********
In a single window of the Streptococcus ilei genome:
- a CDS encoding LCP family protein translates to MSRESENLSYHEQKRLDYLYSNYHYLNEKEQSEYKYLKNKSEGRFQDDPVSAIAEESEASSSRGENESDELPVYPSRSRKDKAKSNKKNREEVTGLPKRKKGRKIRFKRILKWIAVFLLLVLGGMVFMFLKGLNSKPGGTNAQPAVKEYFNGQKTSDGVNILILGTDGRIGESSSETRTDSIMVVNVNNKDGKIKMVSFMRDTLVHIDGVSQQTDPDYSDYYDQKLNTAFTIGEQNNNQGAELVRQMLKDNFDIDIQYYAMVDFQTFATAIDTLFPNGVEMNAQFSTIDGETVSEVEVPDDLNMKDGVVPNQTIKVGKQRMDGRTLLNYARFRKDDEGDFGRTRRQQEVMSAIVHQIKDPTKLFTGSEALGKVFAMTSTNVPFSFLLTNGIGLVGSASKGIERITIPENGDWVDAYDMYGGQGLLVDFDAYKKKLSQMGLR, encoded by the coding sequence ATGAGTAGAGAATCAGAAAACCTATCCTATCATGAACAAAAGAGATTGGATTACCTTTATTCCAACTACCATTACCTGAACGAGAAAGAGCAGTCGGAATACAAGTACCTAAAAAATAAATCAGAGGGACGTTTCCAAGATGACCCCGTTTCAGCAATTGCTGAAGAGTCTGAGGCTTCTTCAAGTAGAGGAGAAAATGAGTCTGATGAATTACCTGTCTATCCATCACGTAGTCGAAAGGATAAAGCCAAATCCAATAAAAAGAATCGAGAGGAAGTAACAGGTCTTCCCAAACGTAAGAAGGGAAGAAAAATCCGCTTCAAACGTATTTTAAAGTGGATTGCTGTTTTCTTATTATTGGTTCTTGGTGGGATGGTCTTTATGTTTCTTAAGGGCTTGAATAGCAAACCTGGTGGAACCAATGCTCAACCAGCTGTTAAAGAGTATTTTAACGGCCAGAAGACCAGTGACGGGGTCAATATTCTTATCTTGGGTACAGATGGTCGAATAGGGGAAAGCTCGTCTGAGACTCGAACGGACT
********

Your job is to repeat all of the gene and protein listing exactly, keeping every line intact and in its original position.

In a single window of the Streptococcus ilei genome:
- a CDS encoding LCP family protein translates to MSRESENLSYHEQKRLDYLYSNYHYLNEKEQSEYKYLKNKSEGRFQDDPVSAIAEESEASSSRGENESDELPVYPSRSRKDKAKSNKKNREEVTGLPKRKKGRKIRFKRILKWIAVFLLLVLGGMVFMFLKGLNSKPGGTNAQPAVKEYFNGQKTSDGVNILILGTDGRIGESSSETRTDSIMVVNVNNKDGKIKMVSFMRDTLVHIDGVSQQTDPDYSDYYDQKLNTAFTIGEQNNNQGAELVRQMLKDNFDIDIQYYAMVDFQTFATAIDTLFPNGVEMNAQFSTIDGETVSEVEVPDDLNMKDGVVPNQTIKVGKQRMDGRTLLNYARFRKDDEGDFGRTRRQQEVMSAIVHQIKDPTKLFTGSEALGKVFAMTSTNVPFSFLLTNGIGLVGSASKGIERITIPENGDWVDAYDMYGGQGLLVDFDAYKKKLSQMGLR, encoded by the coding sequence ATGAGTAGAGAATCAGAAAACCTATCCTATCATGAACAAAAGAGATTGGATTACCTTTATTCCAACTACCATTACCTGAACGAGAAAGAGCAGTCGGAATACAAGTACCTAAAAAATAAATCAGAGGGACGTTTCCAAGATGACCCCGTTTCAGCAATTGCTGAAGAGTCTGAGGCTTCTTCAAGTAGAGGAGAAAATGAGTCTGATGAATTACCTGTCTATCCATCACGTAGTCGAAAGGATAAAGCCAAATCCAATAAAAAGAATCGAGAGGAAGTAACAGGTCTTCCCAAACGTAAGAAGGGAAGAAAAATCCGCTTCAAACGTATTTTAAAGTGGATTGCTGTTTTCTTATTATTGGTTCTTGGTGGGATGGTCTTTATGTTTCTTAAGGGCTTGAATAGCAAACCTGGTGGAACCAATGCTCAACCAGCTGTTAAAGAGTATTTTAACGGCCAGAAGACCAGTGACGGGGTCAATATTCTTATCTTGGGTACAGATGGTCGAATAGGGGAAAGCTCGTCTGAGACTCGAACGGACT